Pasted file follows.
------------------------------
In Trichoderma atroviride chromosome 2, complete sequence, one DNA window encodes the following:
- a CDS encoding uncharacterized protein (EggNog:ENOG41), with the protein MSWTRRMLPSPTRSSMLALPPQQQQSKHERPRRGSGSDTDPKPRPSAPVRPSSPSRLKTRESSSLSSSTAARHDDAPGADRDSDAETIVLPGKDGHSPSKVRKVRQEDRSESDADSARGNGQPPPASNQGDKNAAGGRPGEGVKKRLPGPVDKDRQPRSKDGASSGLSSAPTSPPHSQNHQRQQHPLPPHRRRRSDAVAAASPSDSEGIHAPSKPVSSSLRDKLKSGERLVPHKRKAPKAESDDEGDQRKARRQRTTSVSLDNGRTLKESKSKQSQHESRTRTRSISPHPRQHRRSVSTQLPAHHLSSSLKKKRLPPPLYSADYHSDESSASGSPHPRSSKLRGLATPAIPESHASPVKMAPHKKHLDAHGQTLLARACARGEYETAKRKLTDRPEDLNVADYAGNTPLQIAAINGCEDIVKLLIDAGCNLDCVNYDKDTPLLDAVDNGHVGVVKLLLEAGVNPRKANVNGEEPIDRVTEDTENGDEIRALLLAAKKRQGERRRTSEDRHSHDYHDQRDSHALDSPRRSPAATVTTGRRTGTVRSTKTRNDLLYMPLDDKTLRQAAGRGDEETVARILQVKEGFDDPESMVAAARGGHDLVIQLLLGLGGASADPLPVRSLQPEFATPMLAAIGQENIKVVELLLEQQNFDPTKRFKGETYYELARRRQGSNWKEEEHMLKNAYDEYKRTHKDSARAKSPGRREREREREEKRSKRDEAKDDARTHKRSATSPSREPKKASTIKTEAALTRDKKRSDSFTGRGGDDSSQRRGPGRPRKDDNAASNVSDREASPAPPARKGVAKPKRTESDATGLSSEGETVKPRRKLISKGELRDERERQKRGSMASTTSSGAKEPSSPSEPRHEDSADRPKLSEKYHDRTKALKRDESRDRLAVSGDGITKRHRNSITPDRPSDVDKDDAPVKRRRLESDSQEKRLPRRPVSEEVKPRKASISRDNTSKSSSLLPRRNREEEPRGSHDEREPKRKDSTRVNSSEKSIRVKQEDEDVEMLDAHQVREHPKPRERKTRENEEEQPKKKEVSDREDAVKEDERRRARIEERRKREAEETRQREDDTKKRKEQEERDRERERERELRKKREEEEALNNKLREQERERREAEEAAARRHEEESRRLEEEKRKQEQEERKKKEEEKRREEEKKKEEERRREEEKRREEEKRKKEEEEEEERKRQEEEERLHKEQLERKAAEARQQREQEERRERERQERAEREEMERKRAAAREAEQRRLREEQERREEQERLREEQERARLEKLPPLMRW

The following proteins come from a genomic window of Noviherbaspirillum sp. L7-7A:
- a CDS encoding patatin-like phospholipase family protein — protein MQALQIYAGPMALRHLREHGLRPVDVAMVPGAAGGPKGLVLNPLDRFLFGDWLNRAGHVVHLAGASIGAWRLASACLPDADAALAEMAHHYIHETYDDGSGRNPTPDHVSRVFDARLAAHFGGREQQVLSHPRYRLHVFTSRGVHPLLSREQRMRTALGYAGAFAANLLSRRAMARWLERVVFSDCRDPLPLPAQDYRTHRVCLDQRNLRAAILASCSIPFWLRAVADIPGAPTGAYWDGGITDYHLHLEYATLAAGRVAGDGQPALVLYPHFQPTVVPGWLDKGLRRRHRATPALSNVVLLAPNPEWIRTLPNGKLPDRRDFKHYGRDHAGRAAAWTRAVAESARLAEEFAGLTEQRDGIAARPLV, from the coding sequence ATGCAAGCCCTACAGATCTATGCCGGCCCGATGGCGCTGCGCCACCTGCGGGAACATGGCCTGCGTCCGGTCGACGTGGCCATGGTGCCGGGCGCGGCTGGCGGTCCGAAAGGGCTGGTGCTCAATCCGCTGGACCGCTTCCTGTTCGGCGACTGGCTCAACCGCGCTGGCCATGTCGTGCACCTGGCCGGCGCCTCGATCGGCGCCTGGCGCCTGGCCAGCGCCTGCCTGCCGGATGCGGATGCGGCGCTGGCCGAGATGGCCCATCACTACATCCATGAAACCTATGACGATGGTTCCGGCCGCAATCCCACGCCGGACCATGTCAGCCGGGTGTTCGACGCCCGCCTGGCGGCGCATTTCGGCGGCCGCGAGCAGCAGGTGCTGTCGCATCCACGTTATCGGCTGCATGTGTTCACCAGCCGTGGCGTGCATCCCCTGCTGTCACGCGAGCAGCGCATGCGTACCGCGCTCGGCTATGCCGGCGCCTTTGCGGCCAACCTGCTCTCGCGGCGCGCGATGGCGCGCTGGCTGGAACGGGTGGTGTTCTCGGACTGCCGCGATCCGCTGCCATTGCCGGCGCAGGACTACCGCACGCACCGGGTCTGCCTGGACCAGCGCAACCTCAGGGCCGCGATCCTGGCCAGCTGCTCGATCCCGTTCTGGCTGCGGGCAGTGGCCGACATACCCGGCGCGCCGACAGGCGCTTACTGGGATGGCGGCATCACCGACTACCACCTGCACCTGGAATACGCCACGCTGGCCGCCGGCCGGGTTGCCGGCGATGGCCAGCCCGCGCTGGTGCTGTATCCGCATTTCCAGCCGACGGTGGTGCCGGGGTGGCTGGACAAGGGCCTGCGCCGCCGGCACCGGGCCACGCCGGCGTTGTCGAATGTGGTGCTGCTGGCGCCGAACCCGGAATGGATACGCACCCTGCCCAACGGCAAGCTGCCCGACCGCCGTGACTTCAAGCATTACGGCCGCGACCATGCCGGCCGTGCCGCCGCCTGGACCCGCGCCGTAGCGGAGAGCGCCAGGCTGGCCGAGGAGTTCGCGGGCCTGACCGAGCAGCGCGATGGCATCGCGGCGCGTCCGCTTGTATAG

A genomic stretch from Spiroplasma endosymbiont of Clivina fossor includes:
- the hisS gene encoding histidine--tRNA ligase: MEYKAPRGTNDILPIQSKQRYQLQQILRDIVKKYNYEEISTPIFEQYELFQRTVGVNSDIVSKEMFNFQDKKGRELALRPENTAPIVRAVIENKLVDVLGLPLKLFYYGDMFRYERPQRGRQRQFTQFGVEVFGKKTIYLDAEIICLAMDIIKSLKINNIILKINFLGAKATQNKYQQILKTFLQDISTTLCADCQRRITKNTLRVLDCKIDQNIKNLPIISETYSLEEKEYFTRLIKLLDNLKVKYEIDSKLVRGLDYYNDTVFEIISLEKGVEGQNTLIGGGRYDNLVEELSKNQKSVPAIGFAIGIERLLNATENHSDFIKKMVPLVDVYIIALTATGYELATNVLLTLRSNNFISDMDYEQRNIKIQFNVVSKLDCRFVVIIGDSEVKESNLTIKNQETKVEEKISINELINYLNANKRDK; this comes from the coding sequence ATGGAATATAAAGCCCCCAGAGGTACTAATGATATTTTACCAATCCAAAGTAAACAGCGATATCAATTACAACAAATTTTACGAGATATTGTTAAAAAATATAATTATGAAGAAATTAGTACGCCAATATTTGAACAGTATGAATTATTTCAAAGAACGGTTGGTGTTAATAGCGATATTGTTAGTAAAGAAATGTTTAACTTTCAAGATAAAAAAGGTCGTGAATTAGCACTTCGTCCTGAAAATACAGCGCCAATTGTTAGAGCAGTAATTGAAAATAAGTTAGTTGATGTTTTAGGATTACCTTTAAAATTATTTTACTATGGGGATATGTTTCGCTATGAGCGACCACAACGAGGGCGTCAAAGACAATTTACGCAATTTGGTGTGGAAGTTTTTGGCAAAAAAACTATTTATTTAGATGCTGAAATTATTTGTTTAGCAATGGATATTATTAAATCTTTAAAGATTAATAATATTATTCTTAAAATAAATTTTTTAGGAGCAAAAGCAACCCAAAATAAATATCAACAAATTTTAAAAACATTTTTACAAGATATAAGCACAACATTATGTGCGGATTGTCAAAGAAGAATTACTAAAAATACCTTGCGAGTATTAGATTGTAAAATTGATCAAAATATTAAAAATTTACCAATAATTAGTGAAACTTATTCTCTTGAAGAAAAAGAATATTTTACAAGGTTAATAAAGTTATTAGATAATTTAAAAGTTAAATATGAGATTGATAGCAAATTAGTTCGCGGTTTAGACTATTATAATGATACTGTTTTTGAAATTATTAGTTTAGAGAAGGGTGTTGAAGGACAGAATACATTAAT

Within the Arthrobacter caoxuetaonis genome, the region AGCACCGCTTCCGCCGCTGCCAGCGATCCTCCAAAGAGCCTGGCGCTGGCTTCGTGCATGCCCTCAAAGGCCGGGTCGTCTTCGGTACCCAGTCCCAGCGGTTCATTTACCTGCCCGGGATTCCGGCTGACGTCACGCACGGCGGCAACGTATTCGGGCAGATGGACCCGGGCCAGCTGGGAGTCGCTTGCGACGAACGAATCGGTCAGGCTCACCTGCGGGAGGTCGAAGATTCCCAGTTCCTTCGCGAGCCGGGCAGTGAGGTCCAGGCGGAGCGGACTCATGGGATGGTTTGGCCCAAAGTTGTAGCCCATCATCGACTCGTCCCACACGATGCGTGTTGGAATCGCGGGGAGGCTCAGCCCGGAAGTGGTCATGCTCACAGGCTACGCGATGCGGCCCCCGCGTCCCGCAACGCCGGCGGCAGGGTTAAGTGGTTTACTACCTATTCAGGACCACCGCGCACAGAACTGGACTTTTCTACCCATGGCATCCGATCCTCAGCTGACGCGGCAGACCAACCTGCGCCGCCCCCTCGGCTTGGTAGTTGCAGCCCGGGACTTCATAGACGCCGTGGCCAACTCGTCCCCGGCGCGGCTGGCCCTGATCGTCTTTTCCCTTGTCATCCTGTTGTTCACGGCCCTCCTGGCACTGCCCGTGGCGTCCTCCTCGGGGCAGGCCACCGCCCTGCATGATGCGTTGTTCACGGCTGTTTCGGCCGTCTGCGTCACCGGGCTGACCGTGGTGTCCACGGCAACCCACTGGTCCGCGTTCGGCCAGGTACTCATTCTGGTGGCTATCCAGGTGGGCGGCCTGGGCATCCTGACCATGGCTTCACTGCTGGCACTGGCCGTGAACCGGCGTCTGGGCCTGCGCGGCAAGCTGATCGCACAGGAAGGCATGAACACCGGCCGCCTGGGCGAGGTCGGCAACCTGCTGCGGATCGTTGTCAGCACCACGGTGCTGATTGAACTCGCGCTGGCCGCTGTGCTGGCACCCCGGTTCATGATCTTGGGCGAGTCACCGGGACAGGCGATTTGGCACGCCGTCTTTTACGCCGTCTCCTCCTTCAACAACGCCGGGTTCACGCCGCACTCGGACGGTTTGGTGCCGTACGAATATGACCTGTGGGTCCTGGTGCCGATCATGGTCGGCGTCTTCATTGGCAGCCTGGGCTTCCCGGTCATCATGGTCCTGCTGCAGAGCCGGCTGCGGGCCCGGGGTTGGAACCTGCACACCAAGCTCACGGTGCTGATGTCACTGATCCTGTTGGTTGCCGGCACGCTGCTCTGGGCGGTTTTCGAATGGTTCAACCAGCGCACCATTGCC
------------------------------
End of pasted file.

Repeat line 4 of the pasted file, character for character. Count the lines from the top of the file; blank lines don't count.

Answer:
- a CDS encoding patatin-like phospholipase family protein — protein MQALQIYAGPMALRHLREHGLRPVDVAMVPGAAGGPKGLVLNPLDRFLFGDWLNRAGHVVHLAGASIGAWRLASACLPDADAALAEMAHHYIHETYDDGSGRNPTPDHVSRVFDARLAAHFGGREQQVLSHPRYRLHVFTSRGVHPLLSREQRMRTALGYAGAFAANLLSRRAMARWLERVVFSDCRDPLPLPAQDYRTHRVCLDQRNLRAAILASCSIPFWLRAVADIPGAPTGAYWDGGITDYHLHLEYATLAAGRVAGDGQPALVLYPHFQPTVVPGWLDKGLRRRHRATPALSNVVLLAPNPEWIRTLPNGKLPDRRDFKHYGRDHAGRAAAWTRAVAESARLAEEFAGLTEQRDGIAARPLV, from the coding sequence ATGCAAGCCCTACAGATCTATGCCGGCCCGATGGCGCTGCGCCACCTGCGGGAACATGGCCTGCGTCCGGTCGACGTGGCCATGGTGCCGGGCGCGGCTGGCGGTCCGAAAGGGCTGGTGCTCAATCCGCTGGACCGCTTCCTGTTCGGCGACTGGCTCAACCGCGCTGGCCATGTCGTGCACCTGGCCGGCGCCTCGATCGGCGCCTGGCGCCTGGCCAGCGCCTGCCTGCCGGATGCGGATGCGGCGCTGGCCGAGATGGCCCATCACTACATCCATGAAACCTATGACGATGGTTCCGGCCGCAATCCCACGCCGGACCATGTCAGCCGGGTGTTCGACGCCCGCCTGGCGGCGCATTTCGGCGGCCGCGAGCAGCAGGTGCTGTCGCATCCACGTTATCGGCTGCATGTGTTCACCAGCCGTGGCGTGCATCCCCTGCTGTCACGCGAGCAGCGCATGCGTACCGCGCTCGGCTATGCCGGCGCCTTTGCGGCCAACCTGCTCTCGCGGCGCGCGATGGCGCGCTGGCTGGAACGGGTGGTGTTCTCGGACTGCCGCGATCCGCTGCCATTGCCGGCGCAGGACTACCGCACGCACCGGGTCTGCCTGGACCAGCGCAACCTCAGGGCCGCGATCCTGGCCAGCTGCTCGATCCCGTTCTGGCTGCGGGCAGTGGCCGACATACCCGGCGCGCCGACAGGCGCTTACTGGGATGGCGGCATCACCGACTACCACCTGCACCTGGAATACGCCACGCTGGCCGCCGGCCGGGTTGCCGGCGATGGCCAGCCCGCGCTGGTGCTGTATCCGCATTTCCAGCCGACGGTGGTGCCGGGGTGGCTGGACAAGGGCCTGCGCCGCCGGCACCGGGCCACGCCGGCGTTGTCGAATGTGGTGCTGCTGGCGCCGAACCCGGAATGGATACGCACCCTGCCCAACGGCAAGCTGCCCGACCGCCGTGACTTCAAGCATTACGGCCGCGACCATGCCGGCCGTGCCGCCGCCTGGACCCGCGCCGTAGCGGAGAGCGCCAGGCTGGCCGAGGAGTTCGCGGGCCTGACCGAGCAGCGCGATGGCATCGCGGCGCGTCCGCTTGTATAG